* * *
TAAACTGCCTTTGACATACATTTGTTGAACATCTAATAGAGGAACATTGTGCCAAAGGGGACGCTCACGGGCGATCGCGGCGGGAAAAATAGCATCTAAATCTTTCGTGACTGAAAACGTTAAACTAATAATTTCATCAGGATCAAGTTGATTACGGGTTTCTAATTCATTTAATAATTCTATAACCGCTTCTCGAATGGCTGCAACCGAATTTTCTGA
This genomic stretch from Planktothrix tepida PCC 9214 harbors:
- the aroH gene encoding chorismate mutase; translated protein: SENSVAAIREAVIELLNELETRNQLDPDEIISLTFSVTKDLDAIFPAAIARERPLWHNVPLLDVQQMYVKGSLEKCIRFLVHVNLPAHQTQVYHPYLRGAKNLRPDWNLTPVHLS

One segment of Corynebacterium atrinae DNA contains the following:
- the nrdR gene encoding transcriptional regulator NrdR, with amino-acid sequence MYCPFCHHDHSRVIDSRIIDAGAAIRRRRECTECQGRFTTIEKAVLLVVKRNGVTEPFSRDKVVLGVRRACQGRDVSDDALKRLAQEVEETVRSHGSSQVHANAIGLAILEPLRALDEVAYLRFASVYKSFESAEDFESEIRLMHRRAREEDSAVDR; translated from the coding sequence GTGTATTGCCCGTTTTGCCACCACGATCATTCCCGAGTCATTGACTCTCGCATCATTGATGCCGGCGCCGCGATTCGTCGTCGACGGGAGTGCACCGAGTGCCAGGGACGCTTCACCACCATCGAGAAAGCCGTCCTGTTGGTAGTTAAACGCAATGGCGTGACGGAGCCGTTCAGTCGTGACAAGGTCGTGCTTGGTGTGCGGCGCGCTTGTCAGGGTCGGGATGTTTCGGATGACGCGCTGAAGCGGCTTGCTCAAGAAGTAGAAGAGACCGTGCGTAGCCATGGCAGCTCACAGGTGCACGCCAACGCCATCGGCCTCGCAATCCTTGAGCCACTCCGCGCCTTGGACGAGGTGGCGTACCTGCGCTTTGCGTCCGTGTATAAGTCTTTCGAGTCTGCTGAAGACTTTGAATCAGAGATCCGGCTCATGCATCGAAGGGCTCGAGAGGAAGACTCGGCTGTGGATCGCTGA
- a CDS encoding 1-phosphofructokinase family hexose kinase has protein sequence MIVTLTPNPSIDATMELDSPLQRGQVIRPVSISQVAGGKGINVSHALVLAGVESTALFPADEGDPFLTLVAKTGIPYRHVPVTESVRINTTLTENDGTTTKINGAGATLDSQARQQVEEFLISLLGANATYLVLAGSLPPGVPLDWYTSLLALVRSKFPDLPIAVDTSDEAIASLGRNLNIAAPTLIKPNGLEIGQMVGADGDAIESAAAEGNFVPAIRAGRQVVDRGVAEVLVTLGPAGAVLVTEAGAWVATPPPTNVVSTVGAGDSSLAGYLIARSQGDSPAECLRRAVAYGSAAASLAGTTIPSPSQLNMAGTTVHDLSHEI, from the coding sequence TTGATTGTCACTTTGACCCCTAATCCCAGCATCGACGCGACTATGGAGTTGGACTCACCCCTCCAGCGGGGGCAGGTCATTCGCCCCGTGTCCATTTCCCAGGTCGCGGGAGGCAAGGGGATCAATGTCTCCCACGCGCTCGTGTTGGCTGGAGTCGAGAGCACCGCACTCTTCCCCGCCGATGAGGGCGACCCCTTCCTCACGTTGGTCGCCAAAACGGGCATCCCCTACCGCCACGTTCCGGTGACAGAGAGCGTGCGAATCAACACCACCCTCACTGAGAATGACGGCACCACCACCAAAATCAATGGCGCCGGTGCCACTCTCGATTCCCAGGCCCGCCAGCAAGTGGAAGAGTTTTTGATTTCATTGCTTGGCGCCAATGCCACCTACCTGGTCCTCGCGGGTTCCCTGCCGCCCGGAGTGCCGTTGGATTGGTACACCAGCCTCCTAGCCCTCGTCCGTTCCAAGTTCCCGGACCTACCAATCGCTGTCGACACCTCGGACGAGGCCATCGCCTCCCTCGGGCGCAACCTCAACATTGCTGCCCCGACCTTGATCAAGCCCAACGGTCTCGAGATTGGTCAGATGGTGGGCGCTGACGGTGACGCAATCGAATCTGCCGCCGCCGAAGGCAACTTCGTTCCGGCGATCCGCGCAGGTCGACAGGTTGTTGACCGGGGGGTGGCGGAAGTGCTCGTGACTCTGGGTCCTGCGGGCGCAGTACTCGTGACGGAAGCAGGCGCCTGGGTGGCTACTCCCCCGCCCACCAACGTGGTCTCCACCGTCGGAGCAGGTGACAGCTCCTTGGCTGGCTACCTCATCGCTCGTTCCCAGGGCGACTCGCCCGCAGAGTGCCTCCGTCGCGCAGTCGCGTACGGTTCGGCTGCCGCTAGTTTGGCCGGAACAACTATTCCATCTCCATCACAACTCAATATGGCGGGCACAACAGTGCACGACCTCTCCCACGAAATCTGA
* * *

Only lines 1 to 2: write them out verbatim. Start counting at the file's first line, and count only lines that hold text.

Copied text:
TAAACTGCCTTTGACATACATTTGTTGAACATCTAATAGAGGAACATTGTGCCAAAGGGGACGCTCACGGGCGATCGCGGCGGGAAAAATAGCATCTAAATCTTTCGTGACTGAAAACGTTAAACTAATAATTTCATCAGGATCAAGTTGATTACGGGTTTCTAATTCATTTAATAATTCTATAACCGCTTCTCGAATGGCTGCAACCGAATTTTCTGA
This genomic stretch from Planktothrix tepida PCC 9214 harbors: